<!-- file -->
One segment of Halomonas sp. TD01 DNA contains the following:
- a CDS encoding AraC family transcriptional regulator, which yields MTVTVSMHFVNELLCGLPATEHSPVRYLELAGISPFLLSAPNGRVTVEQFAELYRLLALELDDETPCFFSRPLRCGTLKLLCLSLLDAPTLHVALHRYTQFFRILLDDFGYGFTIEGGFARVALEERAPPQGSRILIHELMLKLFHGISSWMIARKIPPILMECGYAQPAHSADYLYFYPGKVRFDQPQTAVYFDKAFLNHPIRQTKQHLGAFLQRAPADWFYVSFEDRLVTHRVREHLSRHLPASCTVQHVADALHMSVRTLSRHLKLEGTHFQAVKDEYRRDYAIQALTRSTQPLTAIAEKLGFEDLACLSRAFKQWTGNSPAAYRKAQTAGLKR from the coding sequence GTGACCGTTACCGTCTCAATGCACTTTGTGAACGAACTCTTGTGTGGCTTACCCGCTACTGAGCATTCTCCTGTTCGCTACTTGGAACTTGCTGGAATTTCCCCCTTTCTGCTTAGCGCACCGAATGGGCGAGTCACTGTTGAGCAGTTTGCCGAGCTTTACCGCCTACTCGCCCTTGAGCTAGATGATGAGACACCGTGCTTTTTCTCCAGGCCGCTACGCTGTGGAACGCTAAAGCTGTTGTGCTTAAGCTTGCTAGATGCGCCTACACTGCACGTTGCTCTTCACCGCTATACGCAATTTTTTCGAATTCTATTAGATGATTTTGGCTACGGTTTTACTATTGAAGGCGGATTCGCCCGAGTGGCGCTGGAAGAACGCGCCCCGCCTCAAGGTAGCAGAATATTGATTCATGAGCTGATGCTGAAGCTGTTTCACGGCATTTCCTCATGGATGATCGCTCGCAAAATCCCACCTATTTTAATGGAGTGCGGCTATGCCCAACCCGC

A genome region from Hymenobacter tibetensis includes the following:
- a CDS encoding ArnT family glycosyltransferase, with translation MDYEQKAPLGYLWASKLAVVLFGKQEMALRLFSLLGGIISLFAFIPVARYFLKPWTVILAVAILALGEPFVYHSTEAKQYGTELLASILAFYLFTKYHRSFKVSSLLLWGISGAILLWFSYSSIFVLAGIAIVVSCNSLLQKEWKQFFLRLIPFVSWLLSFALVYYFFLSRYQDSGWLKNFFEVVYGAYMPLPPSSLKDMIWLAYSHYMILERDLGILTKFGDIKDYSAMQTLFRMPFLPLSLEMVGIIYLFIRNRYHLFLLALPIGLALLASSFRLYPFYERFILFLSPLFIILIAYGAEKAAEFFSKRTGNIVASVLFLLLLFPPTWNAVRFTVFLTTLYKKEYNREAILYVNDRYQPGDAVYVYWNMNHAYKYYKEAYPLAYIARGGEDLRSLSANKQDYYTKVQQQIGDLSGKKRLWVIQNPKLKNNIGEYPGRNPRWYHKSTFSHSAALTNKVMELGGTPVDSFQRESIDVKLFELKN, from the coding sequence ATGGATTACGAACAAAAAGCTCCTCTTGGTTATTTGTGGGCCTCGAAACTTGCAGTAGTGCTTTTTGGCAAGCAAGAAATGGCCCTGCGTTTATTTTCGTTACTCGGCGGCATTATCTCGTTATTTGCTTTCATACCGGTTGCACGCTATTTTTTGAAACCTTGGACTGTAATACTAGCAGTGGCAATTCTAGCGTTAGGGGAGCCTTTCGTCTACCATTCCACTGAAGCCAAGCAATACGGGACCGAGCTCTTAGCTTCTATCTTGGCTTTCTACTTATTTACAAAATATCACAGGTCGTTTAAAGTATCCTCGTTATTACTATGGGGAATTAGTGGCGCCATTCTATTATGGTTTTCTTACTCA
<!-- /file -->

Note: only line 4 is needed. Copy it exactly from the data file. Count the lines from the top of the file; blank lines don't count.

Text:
- a CDS encoding ArnT family glycosyltransferase, with translation MDYEQKAPLGYLWASKLAVVLFGKQEMALRLFSLLGGIISLFAFIPVARYFLKPWTVILAVAILALGEPFVYHSTEAKQYGTELLASILAFYLFTKYHRSFKVSSLLLWGISGAILLWFSYSSIFVLAGIAIVVSCNSLLQKEWKQFFLRLIPFVSWLLSFALVYYFFLSRYQDSGWLKNFFEVVYGAYMPLPPSSLKDMIWLAYSHYMILERDLGILTKFGDIKDYSAMQTLFRMPFLPLSLEMVGIIYLFIRNRYHLFLLALPIGLALLASSFRLYPFYERFILFLSPLFIILIAYGAEKAAEFFSKRTGNIVASVLFLLLLFPPTWNAVRFTVFLTTLYKKEYNREAILYVNDRYQPGDAVYVYWNMNHAYKYYKEAYPLAYIARGGEDLRSLSANKQDYYTKVQQQIGDLSGKKRLWVIQNPKLKNNIGEYPGRNPRWYHKSTFSHSAALTNKVMELGGTPVDSFQRESIDVKLFELKN, from the coding sequence ATGGATTACGAACAAAAAGCTCCTCTTGGTTATTTGTGGGCCTCGAAACTTGCAGTAGTGCTTTTTGGCAAGCAAGAAATGGCCCTGCGTTTATTTTCGTTACTCGGCGGCATTATCTCGTTATTTGCTTTCATACCGGTTGCACGCTATTTTTTGAAACCTTGGACTGTAATACTAGCAGTGGCAATTCTAGCGTTAGGGGAGCCTTTCGTCTACCATTCCACTGAAGCCAAGCAATACGGGACCGAGCTCTTAGCTTCTATCTTGGCTTTCTACTTATTTACAAAATATCACAGGTCGTTTAAAGTATCCTCGTTATTACTATGGGGAATTAGTGGCGCCATTCTATTATGGTTTTCTTACTCA